Home is a place you grow up wanting to leave, and grow old wanting to get back to – Edward Pearce (English political journalist, The Guardian and The Daily Telegraph)
It’s a big challenge being a student, it’s an even a bigger challenge being an interstate or international student. I assume that student life in your own country or state would be easy, but being in a different state or country may be a little bit difficult. I believe homesickness is another challenge you might have to face when going to a different country unless you have family or friends.
As I came to Australia alone, knowing absolutely no one, I faced this problem every day for the first few months. This is a very common and natural and feeling, but again you cannot just sit at a place and hope for things to change. I made a habit of talking to friends and family regularly through video calls which worked out for me until I figured I didn’t have the time and credit to make calls all the time so I went out and talked to people and made friends.
Anyway, that’s not the point, this article shares the experience of students’ homesick stories and gives some ideas of how to deal with it. According to my research with students across different universities in Melbourne, I discovered there are many people struggling to overcome homesickness – you often hear about ways they’ve discovered of making things better for themselves. Some students’ experience presented below, followed by other people’s suggestions given by international student support. I hope you’ll find these tips for battling homesickness helpful.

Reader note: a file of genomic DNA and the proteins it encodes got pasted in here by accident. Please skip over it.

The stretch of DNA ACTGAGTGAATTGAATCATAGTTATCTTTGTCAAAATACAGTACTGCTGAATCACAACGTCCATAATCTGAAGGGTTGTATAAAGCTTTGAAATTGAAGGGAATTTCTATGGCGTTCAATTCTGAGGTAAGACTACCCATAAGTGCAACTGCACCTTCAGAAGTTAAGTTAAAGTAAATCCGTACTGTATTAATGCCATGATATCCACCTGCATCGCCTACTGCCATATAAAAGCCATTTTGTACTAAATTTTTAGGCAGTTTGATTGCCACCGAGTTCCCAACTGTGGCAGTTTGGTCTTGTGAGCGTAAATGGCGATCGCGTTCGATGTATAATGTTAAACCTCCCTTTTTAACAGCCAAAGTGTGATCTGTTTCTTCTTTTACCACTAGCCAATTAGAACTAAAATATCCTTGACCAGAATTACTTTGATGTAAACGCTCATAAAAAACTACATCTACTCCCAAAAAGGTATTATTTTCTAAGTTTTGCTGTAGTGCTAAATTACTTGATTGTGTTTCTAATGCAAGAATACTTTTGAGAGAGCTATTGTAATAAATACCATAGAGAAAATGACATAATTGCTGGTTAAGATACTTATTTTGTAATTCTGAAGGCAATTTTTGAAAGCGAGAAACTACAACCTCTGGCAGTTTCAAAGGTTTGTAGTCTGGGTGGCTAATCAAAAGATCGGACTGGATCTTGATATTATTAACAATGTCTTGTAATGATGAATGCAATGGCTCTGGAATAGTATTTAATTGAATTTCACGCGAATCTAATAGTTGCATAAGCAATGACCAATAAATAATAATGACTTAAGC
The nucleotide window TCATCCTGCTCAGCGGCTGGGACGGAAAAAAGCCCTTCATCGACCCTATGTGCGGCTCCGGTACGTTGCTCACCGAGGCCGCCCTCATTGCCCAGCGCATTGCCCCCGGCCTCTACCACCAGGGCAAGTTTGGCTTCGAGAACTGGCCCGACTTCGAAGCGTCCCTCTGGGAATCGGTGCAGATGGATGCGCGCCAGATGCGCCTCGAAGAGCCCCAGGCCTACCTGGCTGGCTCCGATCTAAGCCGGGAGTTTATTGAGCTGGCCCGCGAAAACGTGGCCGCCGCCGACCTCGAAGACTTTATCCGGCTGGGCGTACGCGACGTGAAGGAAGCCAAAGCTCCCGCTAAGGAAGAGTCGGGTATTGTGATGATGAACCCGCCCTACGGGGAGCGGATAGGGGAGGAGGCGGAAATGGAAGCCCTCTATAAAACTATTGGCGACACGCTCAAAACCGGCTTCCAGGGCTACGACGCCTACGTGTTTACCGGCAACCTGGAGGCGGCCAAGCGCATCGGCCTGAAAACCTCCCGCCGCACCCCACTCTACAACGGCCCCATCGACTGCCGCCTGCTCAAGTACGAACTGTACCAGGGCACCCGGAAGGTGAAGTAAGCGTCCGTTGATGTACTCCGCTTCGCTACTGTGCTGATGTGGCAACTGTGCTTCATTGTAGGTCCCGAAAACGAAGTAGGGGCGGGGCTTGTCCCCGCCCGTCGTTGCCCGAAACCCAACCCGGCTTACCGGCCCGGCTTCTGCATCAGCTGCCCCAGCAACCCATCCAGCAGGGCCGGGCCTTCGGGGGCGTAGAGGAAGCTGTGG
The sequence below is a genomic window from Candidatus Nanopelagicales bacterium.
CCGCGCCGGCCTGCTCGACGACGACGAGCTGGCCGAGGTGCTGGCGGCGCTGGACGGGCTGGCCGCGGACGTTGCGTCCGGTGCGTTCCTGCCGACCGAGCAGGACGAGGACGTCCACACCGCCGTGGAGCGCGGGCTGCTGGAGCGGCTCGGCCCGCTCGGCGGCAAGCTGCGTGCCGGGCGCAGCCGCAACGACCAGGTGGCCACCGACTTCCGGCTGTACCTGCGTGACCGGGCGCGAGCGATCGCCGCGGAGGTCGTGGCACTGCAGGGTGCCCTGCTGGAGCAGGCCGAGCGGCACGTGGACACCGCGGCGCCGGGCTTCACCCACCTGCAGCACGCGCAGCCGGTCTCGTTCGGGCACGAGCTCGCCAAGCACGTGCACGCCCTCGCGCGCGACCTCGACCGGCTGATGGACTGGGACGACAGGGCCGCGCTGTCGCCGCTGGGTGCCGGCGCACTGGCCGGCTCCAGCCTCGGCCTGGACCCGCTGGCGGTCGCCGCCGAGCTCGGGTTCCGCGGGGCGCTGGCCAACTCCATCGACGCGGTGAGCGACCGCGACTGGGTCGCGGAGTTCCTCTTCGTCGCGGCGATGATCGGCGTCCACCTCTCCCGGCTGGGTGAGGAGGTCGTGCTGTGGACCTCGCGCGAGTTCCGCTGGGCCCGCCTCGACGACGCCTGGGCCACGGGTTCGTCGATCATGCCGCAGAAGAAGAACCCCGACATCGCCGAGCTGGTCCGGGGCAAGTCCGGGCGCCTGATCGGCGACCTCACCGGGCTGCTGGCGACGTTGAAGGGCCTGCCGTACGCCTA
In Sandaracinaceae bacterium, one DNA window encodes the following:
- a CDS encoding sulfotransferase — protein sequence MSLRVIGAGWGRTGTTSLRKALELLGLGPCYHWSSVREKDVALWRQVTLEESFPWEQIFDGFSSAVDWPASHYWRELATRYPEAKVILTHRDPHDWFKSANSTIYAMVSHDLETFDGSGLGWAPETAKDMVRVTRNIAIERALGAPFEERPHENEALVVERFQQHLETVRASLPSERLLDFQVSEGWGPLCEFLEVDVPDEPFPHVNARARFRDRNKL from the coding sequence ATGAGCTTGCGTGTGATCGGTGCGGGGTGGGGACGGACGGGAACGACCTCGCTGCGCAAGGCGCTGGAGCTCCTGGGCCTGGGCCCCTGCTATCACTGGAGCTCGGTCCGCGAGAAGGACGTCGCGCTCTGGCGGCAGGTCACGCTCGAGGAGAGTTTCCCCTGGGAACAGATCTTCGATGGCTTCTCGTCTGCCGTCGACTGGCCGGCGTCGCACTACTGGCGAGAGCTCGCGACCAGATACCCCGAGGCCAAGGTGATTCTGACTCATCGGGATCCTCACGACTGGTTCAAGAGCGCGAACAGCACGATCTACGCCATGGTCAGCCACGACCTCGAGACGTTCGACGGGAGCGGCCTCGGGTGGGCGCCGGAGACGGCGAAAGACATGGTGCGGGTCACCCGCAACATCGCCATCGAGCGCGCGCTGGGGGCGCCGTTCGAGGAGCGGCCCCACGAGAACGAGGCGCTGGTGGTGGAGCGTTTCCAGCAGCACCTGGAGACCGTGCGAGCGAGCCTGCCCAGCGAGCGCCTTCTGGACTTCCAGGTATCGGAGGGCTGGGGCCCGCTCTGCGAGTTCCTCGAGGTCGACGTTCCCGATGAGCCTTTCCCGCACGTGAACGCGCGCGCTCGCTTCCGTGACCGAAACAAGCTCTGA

Halle Gebremedhin – Deakin University
Karen Chepkemoi – Deakin College
Ennes Dikerel – Deakin University
Lydia Alvira- Deakin University
Olivia Patricella – Monash University (Left)
Mercy Liv – Monash University (Right)
Durga Dhalani- Deakin College
Here are my tips, the things I use to overcome homesickness. I often:
- Chat with friends and family back home via Whats app, Facebook or Snap chat video phone calls.
- Talk to a counsellor about your feelings – someone who will listen objectively and give good ideas and advice.
- Keep busy – go have a drink or brunch with friends; check out any programs available to attend at University or the club’s market day for activities you can join.
- Participate and chat in class which is a way to interact with classmates.
- Listen to music and occupy yourself with movies.
- Write a to-do list of things you would enjoy doing when you move to a foreign country.
- Find your community in Melbourne – most countries have a community group on Facebook.
This is what Brian White from Deakin International Student Support had to say.
Brian White (second from right)